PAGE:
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How Fear (and Loathing) Kills Writing Creativity – and What to Do About It
Hunter S. Thompson was obsessed with it, I think it’s fair to say. But Thompson’s idea of fear wasn’t the same as yours or mine – no creepy, crawly spiders or getting dizzy on the top of a ladder.
No, his Fear was something much more profound and insidious. It was a metaphor for all the ugly, loathsome, stinking things in the world that threaten truth and beauty. Reportedly, the first time he used the term “fear and loathing” was in a letter he wrote after JFK was assassinated, so that may give you some idea.
His first published use of “fear and loathing” appeared (probably not coincidentally) in his first piece of Gonzo journalism, The Kentucky Derby is Decadent and Depraved. Then, of course, there’s Fear and Loathing in Las Vegas, probably his most famous work.
Incidentally, he never talked about fear of writing as far as I know. Which may lead to you ask, quite rightly, well then what the hell?!? Why not talk about the writers out there who do talk about fear of writing?
Two reasons, both of which I’ll get to in a moment.
The Fear of All Fears
But first, let’s talk about fear when it comes to writing. All writers have felt fear at some point or another when they sit down to the blank page. For some, it’s a vague, dull ache. For others, they’re acutely aware of why they’re afraid – and why it’s stopping them from writing a word. But no matter what flavour your particular fear is, it ultimately freezes you up and kills creativity.
Here are some of the fears we face, some obvious and some not:
Fear of failure
Fear of success
Fear of embarrassment
Fear of putting yourself out there
Fear of not knowing what comes next in the story
Fear of having to write a second book if this first one takes off
Fear of ruining an idea
Fear of wasting time
Fear of not putting enough time in
Fear of feeling like an imposter
Fear of being too big for your britches
Fear of not being good enough
It’s this last one that is the most important one – perhaps we could call it the Fear of All Fears. Every fear listed above it ultimately circles back to a deep core fear that you’re not good enough. Not only that, there’s the pressure of trying to compete against other, “much better” writers. (Much better, at least, in your mind…! We are our own worst critics.)
The possible exception in this list is “fear of success”. But really, I would argue that ties into imposter syndrome because you’re constantly afraid of being “found out” despite your success, which in turn circles back to the fear of not being good enough.
With this negative feedback loop of fear, it’s a wonder we get anything written!
Thompson’s Fearless Writing
So why talk about Thompson if he didn’t fear writing? Because there is a lesson in his own fearless approach to facing The Fear. We all get scared. That’s human. But doing something about it – that’s heroic.
“...like a thing that might have to be killed.” Isn’t that deliciously vicious? Because, of course, the Fear does need to be killed.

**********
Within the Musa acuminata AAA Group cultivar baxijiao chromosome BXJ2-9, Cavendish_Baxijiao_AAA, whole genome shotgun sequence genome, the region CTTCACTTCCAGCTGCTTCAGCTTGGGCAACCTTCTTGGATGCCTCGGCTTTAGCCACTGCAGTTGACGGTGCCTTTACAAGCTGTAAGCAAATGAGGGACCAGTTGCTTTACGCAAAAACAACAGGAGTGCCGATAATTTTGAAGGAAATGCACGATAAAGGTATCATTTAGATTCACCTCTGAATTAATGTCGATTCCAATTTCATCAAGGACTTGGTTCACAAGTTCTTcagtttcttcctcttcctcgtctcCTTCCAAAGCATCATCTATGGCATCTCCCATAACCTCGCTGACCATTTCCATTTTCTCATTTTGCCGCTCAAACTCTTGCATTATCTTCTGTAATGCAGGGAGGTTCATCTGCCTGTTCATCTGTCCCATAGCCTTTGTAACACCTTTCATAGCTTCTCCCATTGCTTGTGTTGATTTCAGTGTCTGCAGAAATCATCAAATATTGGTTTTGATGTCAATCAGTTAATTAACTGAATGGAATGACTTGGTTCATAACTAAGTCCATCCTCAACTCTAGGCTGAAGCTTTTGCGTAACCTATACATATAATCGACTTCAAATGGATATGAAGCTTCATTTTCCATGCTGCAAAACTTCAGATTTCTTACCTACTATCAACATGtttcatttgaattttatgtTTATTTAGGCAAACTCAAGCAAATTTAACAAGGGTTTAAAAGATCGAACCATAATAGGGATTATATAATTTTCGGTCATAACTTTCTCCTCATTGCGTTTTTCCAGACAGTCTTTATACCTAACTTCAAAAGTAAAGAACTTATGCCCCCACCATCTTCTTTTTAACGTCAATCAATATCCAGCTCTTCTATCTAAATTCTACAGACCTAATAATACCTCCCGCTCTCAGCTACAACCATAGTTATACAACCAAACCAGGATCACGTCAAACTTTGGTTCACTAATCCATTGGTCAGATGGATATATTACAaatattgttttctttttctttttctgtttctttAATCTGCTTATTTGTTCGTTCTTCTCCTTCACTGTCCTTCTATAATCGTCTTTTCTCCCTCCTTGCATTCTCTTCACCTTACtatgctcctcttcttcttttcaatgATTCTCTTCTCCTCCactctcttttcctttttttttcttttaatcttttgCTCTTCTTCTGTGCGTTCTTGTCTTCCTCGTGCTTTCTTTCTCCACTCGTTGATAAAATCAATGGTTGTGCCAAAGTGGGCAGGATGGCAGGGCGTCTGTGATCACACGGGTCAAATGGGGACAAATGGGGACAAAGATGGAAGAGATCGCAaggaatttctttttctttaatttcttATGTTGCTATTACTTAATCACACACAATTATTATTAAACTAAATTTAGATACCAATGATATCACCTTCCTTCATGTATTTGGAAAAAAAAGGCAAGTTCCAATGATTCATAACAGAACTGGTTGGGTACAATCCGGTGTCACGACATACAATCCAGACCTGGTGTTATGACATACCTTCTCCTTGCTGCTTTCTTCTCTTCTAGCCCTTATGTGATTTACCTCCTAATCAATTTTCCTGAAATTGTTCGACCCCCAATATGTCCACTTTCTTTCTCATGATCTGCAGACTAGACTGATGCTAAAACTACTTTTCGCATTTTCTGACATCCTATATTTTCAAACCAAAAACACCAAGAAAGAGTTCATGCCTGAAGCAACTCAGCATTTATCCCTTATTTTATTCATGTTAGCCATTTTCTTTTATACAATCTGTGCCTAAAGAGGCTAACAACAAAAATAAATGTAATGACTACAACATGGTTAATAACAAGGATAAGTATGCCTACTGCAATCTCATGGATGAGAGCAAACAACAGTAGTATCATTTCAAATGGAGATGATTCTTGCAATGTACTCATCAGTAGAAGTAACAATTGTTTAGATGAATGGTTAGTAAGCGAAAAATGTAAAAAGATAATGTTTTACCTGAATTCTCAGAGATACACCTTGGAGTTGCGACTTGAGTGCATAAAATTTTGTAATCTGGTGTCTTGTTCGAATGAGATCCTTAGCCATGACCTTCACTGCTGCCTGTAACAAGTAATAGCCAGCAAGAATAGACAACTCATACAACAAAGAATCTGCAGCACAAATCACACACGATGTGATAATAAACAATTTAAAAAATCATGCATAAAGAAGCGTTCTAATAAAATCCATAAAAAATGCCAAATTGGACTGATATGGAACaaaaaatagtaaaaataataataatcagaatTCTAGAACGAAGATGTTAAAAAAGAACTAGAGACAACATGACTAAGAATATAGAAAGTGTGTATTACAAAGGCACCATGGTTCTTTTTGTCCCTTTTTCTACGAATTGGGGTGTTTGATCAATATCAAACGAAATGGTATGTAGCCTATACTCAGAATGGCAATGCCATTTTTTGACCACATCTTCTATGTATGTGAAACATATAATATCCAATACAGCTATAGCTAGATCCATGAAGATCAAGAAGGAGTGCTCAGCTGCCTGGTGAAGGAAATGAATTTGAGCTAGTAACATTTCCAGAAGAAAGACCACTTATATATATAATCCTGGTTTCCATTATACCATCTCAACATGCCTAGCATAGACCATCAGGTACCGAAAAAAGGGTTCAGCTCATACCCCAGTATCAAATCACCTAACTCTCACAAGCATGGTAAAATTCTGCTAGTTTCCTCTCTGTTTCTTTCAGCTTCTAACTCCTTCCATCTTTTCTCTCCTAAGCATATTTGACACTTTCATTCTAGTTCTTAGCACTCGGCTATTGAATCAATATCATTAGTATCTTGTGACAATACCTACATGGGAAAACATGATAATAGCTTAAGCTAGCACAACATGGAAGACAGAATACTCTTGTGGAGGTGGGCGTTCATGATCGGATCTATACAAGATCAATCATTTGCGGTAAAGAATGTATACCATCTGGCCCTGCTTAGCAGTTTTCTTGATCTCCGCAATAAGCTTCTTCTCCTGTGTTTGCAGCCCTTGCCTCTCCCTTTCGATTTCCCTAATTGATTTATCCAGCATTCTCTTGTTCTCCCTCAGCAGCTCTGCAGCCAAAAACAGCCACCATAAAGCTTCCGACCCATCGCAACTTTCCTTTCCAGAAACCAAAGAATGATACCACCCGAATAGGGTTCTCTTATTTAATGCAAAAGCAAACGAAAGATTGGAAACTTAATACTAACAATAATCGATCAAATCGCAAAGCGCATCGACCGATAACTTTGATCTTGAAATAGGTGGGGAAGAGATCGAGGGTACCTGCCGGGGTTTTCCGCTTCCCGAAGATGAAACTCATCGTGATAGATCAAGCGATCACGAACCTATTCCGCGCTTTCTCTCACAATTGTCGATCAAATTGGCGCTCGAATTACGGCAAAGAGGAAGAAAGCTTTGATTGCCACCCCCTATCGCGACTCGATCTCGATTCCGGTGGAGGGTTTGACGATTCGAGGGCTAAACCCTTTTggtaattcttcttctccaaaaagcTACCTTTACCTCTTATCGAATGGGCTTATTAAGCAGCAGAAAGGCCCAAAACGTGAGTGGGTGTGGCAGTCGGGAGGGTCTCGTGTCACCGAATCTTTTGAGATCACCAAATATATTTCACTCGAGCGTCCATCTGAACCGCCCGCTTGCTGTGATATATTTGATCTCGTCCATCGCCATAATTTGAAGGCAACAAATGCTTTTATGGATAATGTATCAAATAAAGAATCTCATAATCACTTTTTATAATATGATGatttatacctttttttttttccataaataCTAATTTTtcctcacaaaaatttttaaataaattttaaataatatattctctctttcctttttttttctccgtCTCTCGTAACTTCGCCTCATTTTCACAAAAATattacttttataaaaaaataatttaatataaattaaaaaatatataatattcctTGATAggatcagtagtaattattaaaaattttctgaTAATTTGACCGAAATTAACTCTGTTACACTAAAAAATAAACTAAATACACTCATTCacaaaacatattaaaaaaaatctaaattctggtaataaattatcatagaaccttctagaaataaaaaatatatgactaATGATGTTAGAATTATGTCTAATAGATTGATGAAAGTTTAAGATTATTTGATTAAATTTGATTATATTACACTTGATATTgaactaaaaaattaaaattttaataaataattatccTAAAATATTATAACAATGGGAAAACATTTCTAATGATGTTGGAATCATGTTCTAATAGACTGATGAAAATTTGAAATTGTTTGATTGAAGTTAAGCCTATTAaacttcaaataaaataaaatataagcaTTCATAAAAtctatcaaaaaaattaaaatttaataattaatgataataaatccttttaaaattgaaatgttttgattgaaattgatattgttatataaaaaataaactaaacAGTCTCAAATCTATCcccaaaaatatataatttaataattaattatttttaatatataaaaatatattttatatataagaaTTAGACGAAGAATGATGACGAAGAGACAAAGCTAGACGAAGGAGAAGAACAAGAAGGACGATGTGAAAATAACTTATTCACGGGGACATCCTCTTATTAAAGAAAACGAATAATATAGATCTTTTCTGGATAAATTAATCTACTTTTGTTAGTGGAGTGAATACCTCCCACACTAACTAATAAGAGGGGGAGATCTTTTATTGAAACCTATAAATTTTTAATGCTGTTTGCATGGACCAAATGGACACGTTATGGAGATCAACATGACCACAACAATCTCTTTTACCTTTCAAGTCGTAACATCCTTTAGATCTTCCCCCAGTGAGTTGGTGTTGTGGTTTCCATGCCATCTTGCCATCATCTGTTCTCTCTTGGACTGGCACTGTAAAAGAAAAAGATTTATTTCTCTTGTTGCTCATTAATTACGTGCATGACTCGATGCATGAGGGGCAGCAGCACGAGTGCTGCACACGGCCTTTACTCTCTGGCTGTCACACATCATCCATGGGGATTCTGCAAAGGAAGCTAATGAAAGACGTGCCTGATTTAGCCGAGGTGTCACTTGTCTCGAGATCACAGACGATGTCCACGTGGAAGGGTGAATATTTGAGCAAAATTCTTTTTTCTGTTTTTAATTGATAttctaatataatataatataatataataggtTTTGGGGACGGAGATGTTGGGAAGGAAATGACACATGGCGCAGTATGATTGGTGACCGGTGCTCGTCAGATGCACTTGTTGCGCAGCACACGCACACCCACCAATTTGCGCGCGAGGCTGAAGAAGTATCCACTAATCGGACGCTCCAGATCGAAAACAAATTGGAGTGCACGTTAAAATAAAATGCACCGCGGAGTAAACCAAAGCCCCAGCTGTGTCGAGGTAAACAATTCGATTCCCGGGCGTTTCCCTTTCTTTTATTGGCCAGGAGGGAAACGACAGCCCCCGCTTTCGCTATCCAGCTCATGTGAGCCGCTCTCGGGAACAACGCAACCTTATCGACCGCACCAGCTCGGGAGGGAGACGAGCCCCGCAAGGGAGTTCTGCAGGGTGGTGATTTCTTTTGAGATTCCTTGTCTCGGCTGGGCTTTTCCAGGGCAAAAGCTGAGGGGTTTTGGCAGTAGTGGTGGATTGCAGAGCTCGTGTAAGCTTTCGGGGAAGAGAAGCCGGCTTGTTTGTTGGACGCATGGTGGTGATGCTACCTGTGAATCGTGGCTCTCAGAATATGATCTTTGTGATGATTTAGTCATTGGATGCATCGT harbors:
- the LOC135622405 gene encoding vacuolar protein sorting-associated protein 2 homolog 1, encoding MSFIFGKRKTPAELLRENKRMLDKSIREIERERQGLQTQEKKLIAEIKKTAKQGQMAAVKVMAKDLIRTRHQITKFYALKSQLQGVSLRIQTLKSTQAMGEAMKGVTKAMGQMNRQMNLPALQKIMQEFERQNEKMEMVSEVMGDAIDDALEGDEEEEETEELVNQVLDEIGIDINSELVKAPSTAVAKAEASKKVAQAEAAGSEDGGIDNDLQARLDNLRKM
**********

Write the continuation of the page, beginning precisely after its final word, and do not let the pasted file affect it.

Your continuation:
I also bring up Thompson because he wrote the first half of Fear and Loathing in Las Vegas without thinking about it – just completed in one sitting. (That’s the legend, anyway. The semi-official version is that he did some light editing before the final went out. But still...) Here’s a book that’s considered to be a classic in certain circles that is essentially a first draft.
Now, I’m not suggesting that everyone could – or even should – submit the first draft of any novel. But writing without thinking is definitely something we should all be doing for the first draft.
Here’s one secret to writing without thinking: simply remind yourself that nobody has to ever read your work. And if nobody is going to read it but you, that means your free to just write and write and write.
Now, I know you’re going to ask, “But what if I want to publish it? Obviously someone is going to read it. What then, Mr. Smarty Pants?”
And I’m going to answer, “Yes. You can publish it if you want. You can give it to someone else to read it if you want. But that comes later down the road. When you’re ready. With a conscious decision and a polished draft. Right now, only you are going to read it. No one else. So write whatever you want, however you want to write it, safe in the knowledge you’re writing only for you.”
Key Takeaway: It’s easier to be fearless in your writing when you remind yourself that no one has to read it but you.
Fun Writing Exercise
Get a blank piece of paper or whip open your laptop. Write down all the things that will go wrong in your life if you fail at writing your next short story, poem, piece of creative non-fiction, or whatever else you’re about to write. And I mean everything that will happen if you screw it up.
You get arrested.
Invasion from outer space.
The garbage truck will just swoosh by your house on the next pick-up day.
Now, write down all the bad things that will happen if you mess it up a second time. Two nuclear wars? Maybe your house caves in. I don’t know. Bonus points if you can name the number of nasty Facebook comments you’ll get about this unpublished gem, too.
Read the list over. Study it. Laugh at it. Crumple it up and throw it away or delete it.
Then, start writing for 20 minutes about whatever you want in this whole wide world. This is something that you’re never going to let anyone read, so go crazy. Don’t forget to come back and tell us how it went in the comments below.
Until next time, keep writing with wild abandon!
Here’s Thompson reading the ending from his first published book, “Hell's Angels: The Strange and Terrible Saga of the Outlaw Motorcycle Gangs”, talking about fear turning into exhilaration and finding The Edge. (Jump ahead to 5:07 if you want to skip right to that line.)